, Volume 60, Issue 5, pp 1029-1052
Date: 17 Sep 2012

Anticonvulsants for Neuropathic Pain Syndromes

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Abstract

Neuropathic pain, a form of chronic pain caused by injury to or disease of the peripheral or central nervous system, is a formidable therapeutic challenge to clinicians because it does not respond well to traditional pain therapies. Our knowledge about the pathogenesis of neuropathic pain has grown significantly over last 2 decades. Basic research with animal and human models of neuropathic pain has shown that a number of pathophysiological and biochemical changes take place in the nervous system as a result of an insult. This property of the nervous system to adapt morphologically and functionally to external stimuli is known as neuroplasticity and plays a crucial role in the onset and maintenance of pain symptoms. Many similarities between the pathophysiological phenomena observed in some epilepsy models and in neuropathic pain models justify the rational for use of anticonvulsant drugs in the symptomatic management of neuropathic pain disorders.

Carbamazepine, the first anticonvulsant studied in clinical trials, probably alleviates pain by decreasing conductance in Na+ channels and inhibiting ectopic discharges. Results from clinical trials have been positive in the treatment of trigeminal neuralgia, painful diabetic neuropathy and postherpetic neuralgia.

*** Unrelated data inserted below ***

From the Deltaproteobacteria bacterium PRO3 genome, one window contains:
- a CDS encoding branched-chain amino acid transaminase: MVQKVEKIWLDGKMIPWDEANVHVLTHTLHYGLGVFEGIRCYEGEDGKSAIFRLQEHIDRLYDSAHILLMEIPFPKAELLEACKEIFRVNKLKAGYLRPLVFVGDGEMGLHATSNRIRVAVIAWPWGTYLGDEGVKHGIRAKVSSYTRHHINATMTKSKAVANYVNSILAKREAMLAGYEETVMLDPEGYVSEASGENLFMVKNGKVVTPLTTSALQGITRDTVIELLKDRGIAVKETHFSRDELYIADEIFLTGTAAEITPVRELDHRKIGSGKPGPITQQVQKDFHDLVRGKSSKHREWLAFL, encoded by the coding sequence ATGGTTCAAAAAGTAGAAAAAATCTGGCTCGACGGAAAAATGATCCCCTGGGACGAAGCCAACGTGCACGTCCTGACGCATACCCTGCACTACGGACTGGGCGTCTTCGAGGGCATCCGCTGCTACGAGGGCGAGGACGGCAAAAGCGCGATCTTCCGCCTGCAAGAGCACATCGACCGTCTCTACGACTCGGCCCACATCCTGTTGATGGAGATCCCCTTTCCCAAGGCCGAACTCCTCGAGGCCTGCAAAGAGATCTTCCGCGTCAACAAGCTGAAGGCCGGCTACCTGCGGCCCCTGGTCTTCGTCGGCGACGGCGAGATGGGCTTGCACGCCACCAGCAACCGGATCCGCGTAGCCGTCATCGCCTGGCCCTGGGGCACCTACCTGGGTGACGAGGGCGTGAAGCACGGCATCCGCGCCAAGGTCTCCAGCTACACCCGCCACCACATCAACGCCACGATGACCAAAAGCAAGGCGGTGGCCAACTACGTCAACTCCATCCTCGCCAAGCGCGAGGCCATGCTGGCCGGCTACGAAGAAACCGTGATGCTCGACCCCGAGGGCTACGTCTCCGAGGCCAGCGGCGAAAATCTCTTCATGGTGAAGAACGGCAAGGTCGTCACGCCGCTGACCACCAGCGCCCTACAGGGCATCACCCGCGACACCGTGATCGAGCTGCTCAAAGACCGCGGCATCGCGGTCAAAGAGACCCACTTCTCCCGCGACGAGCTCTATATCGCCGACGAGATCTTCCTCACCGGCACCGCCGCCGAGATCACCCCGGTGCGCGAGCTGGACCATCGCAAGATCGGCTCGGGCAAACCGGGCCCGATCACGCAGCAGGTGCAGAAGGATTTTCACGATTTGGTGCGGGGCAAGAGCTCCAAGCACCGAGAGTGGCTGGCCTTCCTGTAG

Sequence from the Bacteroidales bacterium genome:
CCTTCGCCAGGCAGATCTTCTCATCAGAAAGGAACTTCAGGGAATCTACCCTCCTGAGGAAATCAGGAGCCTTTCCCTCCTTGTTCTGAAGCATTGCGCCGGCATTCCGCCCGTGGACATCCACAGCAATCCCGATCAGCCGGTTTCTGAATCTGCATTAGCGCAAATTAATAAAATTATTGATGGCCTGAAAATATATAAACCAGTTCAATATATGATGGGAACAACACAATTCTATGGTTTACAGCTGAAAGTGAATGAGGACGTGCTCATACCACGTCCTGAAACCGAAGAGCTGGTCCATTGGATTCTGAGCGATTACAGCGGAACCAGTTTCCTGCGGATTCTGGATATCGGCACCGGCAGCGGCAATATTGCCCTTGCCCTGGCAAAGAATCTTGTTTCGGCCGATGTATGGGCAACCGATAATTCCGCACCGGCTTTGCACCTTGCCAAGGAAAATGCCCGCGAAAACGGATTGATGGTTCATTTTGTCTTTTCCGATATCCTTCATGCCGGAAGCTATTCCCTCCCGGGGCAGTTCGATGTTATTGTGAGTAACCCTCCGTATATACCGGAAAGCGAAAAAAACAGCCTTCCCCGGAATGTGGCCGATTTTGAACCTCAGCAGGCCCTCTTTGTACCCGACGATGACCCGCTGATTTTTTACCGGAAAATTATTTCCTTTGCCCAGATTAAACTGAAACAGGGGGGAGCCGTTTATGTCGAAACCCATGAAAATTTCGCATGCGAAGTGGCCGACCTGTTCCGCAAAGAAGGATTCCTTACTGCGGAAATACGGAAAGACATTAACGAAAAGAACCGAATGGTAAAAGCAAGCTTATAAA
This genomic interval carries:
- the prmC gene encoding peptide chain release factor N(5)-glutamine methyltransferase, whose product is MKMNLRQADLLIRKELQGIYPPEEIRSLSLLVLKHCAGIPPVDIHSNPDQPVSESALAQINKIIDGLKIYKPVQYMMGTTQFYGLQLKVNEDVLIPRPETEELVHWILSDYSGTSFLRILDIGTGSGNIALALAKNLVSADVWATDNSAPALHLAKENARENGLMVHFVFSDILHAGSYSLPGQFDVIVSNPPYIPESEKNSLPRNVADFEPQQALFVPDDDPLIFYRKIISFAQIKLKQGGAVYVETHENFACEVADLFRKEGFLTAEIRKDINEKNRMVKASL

The availability of newer anticonvulsants tested in higher quality clinical trials has marked a new era in the treatment of neuropathic pain. Gabapentin has the most clearly demonstrated analgesic effect for the treatment of neuropathic pain, specifically for treatment of painful diabetic neuropathy and postherpetic neuralgia. Based on the positive results of these studies and its favourable adverse effect profile, gabapentin should be considered the first choice of therapy for neuropathic pain.

Evidence for the efficacy of phenytoin as an antinociceptive agent is, at best, weak to modest. Lamotrigine has good potential to modulate and control neuropathic pain, as shown in 2 controlled clinical trials, although another randomised trial showed no effect. There is potential for phenobarbital, clonazepam, valproic acid, topiramate, pregabalin and tiagabine to have antihyperalgesic and antinociceptive activities based on result in animal models of neuropathic pain, but the efficacy of these drugs in the treatment of human neuropathic pain has not yet been fully determined in clinical trials.

The role of anticonvulsant drugs in the treatment of neuropathic pain is evolving and has been clearly demonstrated with gabapentin and carbamazepine. Further advances in our understanding of the mechanisms underlying neuropathic pain syndromes and well-designed clinical trials should further the opportunities to establish the role of anticonvulsants in the treatment of neuropathic pain.